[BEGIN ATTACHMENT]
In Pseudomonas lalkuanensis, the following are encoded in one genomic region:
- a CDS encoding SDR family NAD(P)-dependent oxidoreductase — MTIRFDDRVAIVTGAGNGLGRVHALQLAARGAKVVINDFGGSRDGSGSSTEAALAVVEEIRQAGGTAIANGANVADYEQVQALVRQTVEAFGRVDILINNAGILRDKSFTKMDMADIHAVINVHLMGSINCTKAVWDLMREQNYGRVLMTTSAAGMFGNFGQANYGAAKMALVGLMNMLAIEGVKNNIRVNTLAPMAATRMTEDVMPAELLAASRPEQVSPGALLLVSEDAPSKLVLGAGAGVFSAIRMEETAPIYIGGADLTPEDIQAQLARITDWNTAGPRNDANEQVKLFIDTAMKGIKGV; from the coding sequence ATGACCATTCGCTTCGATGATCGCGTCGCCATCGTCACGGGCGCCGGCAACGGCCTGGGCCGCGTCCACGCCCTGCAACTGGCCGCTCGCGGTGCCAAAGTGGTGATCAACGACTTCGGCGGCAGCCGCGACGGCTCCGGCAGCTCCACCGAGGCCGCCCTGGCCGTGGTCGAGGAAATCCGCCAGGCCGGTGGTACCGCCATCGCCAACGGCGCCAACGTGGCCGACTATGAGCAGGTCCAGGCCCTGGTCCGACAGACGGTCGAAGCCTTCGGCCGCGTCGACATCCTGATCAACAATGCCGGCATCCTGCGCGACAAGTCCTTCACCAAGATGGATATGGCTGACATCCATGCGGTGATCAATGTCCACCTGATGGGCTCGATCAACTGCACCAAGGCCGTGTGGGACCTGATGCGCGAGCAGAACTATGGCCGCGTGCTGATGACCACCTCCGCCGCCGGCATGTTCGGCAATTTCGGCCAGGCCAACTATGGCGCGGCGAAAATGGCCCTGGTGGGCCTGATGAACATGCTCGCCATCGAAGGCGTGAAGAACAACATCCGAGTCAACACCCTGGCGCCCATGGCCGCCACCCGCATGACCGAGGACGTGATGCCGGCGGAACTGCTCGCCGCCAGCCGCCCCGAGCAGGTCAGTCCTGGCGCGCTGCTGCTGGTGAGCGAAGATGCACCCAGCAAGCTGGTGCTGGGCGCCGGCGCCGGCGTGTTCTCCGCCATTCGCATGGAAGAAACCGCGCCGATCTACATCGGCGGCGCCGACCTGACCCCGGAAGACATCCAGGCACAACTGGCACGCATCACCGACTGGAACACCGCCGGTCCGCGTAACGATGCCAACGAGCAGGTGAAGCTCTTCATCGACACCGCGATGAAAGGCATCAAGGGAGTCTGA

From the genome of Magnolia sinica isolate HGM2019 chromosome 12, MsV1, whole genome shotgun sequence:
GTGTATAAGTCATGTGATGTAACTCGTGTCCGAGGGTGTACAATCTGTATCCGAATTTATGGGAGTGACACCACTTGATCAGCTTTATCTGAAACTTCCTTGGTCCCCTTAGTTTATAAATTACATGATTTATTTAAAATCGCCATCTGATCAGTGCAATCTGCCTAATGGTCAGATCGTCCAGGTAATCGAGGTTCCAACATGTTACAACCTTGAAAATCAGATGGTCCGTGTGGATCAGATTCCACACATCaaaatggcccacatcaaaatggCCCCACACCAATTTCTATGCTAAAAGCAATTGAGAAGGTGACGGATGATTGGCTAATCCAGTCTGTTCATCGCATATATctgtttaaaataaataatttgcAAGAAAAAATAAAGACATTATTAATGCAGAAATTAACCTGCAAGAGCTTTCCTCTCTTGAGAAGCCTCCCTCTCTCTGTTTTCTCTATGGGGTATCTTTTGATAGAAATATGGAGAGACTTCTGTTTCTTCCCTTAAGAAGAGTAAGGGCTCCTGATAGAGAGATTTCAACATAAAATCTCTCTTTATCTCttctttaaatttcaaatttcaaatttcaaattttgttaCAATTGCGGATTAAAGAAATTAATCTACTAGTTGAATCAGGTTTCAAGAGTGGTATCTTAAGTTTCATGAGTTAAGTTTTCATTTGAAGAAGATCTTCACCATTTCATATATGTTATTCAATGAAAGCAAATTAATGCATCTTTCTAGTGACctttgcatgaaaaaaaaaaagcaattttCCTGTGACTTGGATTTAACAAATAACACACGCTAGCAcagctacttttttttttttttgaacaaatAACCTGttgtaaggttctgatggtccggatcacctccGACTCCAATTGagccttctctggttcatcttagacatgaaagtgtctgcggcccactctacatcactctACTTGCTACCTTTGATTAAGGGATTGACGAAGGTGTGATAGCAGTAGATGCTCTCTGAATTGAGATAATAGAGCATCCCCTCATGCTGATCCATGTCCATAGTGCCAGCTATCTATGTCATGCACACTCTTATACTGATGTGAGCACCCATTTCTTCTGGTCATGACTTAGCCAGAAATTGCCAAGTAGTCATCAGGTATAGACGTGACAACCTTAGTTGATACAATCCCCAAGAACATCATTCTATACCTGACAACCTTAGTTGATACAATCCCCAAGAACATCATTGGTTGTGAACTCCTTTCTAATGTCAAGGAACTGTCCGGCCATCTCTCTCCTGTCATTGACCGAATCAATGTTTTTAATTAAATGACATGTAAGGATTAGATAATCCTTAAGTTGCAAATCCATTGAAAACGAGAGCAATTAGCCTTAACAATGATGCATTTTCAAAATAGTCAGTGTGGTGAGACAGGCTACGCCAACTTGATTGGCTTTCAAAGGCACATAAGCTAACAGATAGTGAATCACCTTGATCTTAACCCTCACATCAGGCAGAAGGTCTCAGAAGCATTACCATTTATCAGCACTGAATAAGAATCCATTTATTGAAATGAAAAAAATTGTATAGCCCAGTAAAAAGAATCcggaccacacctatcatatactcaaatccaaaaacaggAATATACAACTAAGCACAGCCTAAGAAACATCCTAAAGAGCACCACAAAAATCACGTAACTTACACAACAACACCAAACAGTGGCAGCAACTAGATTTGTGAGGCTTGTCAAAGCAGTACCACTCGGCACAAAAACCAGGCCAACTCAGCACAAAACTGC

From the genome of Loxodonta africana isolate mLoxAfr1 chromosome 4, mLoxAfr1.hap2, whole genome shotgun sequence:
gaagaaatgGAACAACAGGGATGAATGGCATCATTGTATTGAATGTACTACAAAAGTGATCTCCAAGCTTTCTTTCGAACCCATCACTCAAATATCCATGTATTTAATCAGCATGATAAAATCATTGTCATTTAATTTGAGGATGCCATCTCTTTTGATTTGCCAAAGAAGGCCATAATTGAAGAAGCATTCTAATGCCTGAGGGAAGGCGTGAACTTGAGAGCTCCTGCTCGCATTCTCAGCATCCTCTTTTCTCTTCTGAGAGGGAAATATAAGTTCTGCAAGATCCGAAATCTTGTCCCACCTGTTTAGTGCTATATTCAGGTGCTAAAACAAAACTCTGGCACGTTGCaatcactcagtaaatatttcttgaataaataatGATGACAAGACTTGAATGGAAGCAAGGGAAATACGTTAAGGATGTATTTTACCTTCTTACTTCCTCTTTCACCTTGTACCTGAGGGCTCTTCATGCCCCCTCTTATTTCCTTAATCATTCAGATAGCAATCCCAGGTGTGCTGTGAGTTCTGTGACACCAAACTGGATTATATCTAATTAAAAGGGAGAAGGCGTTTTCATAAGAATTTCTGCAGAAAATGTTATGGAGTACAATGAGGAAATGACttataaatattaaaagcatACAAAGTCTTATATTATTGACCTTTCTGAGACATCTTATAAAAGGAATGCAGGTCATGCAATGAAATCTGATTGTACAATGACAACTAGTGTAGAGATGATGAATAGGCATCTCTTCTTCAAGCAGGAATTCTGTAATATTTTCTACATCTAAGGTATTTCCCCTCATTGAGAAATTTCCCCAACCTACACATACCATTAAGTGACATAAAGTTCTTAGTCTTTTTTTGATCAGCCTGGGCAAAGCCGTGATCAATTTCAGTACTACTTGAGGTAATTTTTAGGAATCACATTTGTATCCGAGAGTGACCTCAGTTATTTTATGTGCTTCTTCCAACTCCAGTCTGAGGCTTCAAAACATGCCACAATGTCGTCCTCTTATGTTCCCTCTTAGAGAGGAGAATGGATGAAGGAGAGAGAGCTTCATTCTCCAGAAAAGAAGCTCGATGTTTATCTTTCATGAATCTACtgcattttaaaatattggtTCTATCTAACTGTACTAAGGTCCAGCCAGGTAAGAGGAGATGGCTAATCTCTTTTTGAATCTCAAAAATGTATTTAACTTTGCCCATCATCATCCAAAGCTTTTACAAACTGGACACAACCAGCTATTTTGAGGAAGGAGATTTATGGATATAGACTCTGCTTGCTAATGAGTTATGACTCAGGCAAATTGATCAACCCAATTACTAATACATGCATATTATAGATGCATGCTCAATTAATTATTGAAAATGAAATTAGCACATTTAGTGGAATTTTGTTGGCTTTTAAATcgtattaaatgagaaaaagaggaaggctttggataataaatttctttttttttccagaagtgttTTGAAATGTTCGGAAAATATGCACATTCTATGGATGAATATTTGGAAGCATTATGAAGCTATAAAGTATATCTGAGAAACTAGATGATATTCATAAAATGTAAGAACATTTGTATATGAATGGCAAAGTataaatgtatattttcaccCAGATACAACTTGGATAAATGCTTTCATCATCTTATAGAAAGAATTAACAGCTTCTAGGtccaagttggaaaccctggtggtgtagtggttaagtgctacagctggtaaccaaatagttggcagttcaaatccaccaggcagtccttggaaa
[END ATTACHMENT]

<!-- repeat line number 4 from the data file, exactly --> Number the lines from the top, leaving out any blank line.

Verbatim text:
GTGTATAAGTCATGTGATGTAACTCGTGTCCGAGGGTGTACAATCTGTATCCGAATTTATGGGAGTGACACCACTTGATCAGCTTTATCTGAAACTTCCTTGGTCCCCTTAGTTTATAAATTACATGATTTATTTAAAATCGCCATCTGATCAGTGCAATCTGCCTAATGGTCAGATCGTCCAGGTAATCGAGGTTCCAACATGTTACAACCTTGAAAATCAGATGGTCCGTGTGGATCAGATTCCACACATCaaaatggcccacatcaaaatggCCCCACACCAATTTCTATGCTAAAAGCAATTGAGAAGGTGACGGATGATTGGCTAATCCAGTCTGTTCATCGCATATATctgtttaaaataaataatttgcAAGAAAAAATAAAGACATTATTAATGCAGAAATTAACCTGCAAGAGCTTTCCTCTCTTGAGAAGCCTCCCTCTCTCTGTTTTCTCTATGGGGTATCTTTTGATAGAAATATGGAGAGACTTCTGTTTCTTCCCTTAAGAAGAGTAAGGGCTCCTGATAGAGAGATTTCAACATAAAATCTCTCTTTATCTCttctttaaatttcaaatttcaaatttcaaattttgttaCAATTGCGGATTAAAGAAATTAATCTACTAGTTGAATCAGGTTTCAAGAGTGGTATCTTAAGTTTCATGAGTTAAGTTTTCATTTGAAGAAGATCTTCACCATTTCATATATGTTATTCAATGAAAGCAAATTAATGCATCTTTCTAGTGACctttgcatgaaaaaaaaaaagcaattttCCTGTGACTTGGATTTAACAAATAACACACGCTAGCAcagctacttttttttttttttgaacaaatAACCTGttgtaaggttctgatggtccggatcacctccGACTCCAATTGagccttctctggttcatcttagacatgaaagtgtctgcggcccactctacatcactctACTTGCTACCTTTGATTAAGGGATTGACGAAGGTGTGATAGCAGTAGATGCTCTCTGAATTGAGATAATAGAGCATCCCCTCATGCTGATCCATGTCCATAGTGCCAGCTATCTATGTCATGCACACTCTTATACTGATGTGAGCACCCATTTCTTCTGGTCATGACTTAGCCAGAAATTGCCAAGTAGTCATCAGGTATAGACGTGACAACCTTAGTTGATACAATCCCCAAGAACATCATTCTATACCTGACAACCTTAGTTGATACAATCCCCAAGAACATCATTGGTTGTGAACTCCTTTCTAATGTCAAGGAACTGTCCGGCCATCTCTCTCCTGTCATTGACCGAATCAATGTTTTTAATTAAATGACATGTAAGGATTAGATAATCCTTAAGTTGCAAATCCATTGAAAACGAGAGCAATTAGCCTTAACAATGATGCATTTTCAAAATAGTCAGTGTGGTGAGACAGGCTACGCCAACTTGATTGGCTTTCAAAGGCACATAAGCTAACAGATAGTGAATCACCTTGATCTTAACCCTCACATCAGGCAGAAGGTCTCAGAAGCATTACCATTTATCAGCACTGAATAAGAATCCATTTATTGAAATGAAAAAAATTGTATAGCCCAGTAAAAAGAATCcggaccacacctatcatatactcaaatccaaaaacaggAATATACAACTAAGCACAGCCTAAGAAACATCCTAAAGAGCACCACAAAAATCACGTAACTTACACAACAACACCAAACAGTGGCAGCAACTAGATTTGTGAGGCTTGTCAAAGCAGTACCACTCGGCACAAAAACCAGGCCAACTCAGCACAAAACTGC